GM3 Synthase Deficiency
What else is it called?
- Amish infantile epilepsy syndrome
- Epilepsy syndrome, infantile-onset symptomatic
- Ganglioside GM3 synthase deficiency
- Infantile-onset symptomatic epilepsy syndrome
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What causes it?
This disorder is caused by a fault in the ST3GAL5 gene which provides the instructions to allow our body to make an enzyme called GM3 Synthase. This enzyme is needed to produce a type of fat molecule called GM3 ganglioside which is important for brain function and development. A faulty gene means that not enough enzyme is produced and this leads to the signs and symptoms of this disorder, although it is unclear how the enzyme deficiency causes many of the signs and symptoms.
How common is it?
We do not know exactly how common this disorder is. However, researchers have recently combined information from natural history data of 104 individuals of Amish ancestry born between 1986 and 2017 with a definite or probable diagnosis.
What are the signs and symptoms?
Symptoms typically begin between 2 weeks and 3 months of age and may include:
- Muscle weakness
- Poor feeding/feeding difficulties requiring assistance via feeding tube.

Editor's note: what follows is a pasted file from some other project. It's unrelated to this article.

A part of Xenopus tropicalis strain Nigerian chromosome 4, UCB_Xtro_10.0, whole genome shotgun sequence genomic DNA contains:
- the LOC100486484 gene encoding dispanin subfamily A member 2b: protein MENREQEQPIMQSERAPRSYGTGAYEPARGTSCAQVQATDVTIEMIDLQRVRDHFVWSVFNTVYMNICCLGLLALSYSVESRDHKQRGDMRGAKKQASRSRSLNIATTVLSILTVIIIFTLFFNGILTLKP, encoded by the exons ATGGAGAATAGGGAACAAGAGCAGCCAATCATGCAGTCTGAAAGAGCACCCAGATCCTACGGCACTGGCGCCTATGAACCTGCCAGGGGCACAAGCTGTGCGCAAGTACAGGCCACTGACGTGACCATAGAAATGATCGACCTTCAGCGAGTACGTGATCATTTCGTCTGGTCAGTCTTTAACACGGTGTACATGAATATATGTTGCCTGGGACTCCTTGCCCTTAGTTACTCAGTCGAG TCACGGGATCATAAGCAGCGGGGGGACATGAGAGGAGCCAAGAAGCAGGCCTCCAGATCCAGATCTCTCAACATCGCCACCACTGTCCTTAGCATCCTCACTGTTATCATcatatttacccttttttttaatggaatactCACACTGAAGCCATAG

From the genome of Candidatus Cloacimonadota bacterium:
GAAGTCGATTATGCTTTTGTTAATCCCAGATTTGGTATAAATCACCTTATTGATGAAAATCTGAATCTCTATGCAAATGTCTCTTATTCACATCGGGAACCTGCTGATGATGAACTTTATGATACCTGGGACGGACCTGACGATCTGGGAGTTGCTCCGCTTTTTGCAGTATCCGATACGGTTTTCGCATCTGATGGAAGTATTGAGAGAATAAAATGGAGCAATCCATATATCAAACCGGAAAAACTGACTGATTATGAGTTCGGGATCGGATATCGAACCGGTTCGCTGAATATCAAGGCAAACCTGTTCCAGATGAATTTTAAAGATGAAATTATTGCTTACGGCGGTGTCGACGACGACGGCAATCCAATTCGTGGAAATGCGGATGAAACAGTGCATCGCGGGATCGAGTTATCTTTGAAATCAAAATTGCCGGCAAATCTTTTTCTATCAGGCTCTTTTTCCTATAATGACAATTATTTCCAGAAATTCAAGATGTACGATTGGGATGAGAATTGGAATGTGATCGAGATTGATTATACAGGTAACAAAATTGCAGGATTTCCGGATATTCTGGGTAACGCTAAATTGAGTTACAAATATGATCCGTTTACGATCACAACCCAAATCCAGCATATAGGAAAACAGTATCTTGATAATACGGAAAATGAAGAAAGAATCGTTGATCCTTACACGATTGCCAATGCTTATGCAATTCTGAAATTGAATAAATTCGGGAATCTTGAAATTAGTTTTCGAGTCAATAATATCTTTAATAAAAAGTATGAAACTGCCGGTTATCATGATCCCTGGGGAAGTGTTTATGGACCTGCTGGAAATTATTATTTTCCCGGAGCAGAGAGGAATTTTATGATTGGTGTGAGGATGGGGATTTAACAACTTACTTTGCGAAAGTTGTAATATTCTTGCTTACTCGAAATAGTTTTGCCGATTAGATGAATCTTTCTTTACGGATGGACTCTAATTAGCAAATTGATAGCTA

- Failure to grow and gain weight at the expected rate (failure to thrive)
Seizures begin in the first year of life, becoming progressively worse and in some a cases, they may be prolonged (nonconvulsive status epilepticus). Seizures are often resistant to standard anti-epileptic medications.
Following the onset of seizures, symptoms affecting the brain begin to arise and children are likely to have severe intellectual disability and severe delays in reaching developmental milestones such as crawling, walking, and talking. Involuntary arm movements (choreoathetosis), weakness of the limbs (quadriparesis) and hearing and visual impairment develops slowly. Some children may also have distinctive facial features.
There may be differences in skin pigmentation which include dark freckle-like patches and lighter patches (hypopigmentation on the arms, legs, and face).
How is it diagnosed?
Diagnosis is based on a clinical examination and a range of specialised tests. It is often diagnosed shortly after birth. Genetic testing can confirm diagnosis.
Can it be treated?
Treatment is currently based on providing relief for the individual symptoms and support for the whole family. Research is on-going into potential treatment options for this condition. We do not know the prognosis for GM3 Synthase Deficiency.
Do my family need to be tested?
This disorder can only be passed on to a child if both parents have a copy of the faulty gene. This is called autosomal recessive inheritance. A person who has a copy of the faulty gene is known as a carrier.
If both parents are carriers, their child has a one in four (25%) chance of inheriting the disorder, and a one in two chance (50%) of being a carrier. This is the same for each child the parents have.
If the child only inherits one copy of the faulty gene, they will be a carrier but will not have the disorder. In some rare cases, carriers have had mild symptoms of the disorder for which they carry the faulty gene.
Once you receive a diagnosis, you can speak to a genetic counsellor. They can provide further information about inheritance and can also tell you about genetic testing for the rest of your family.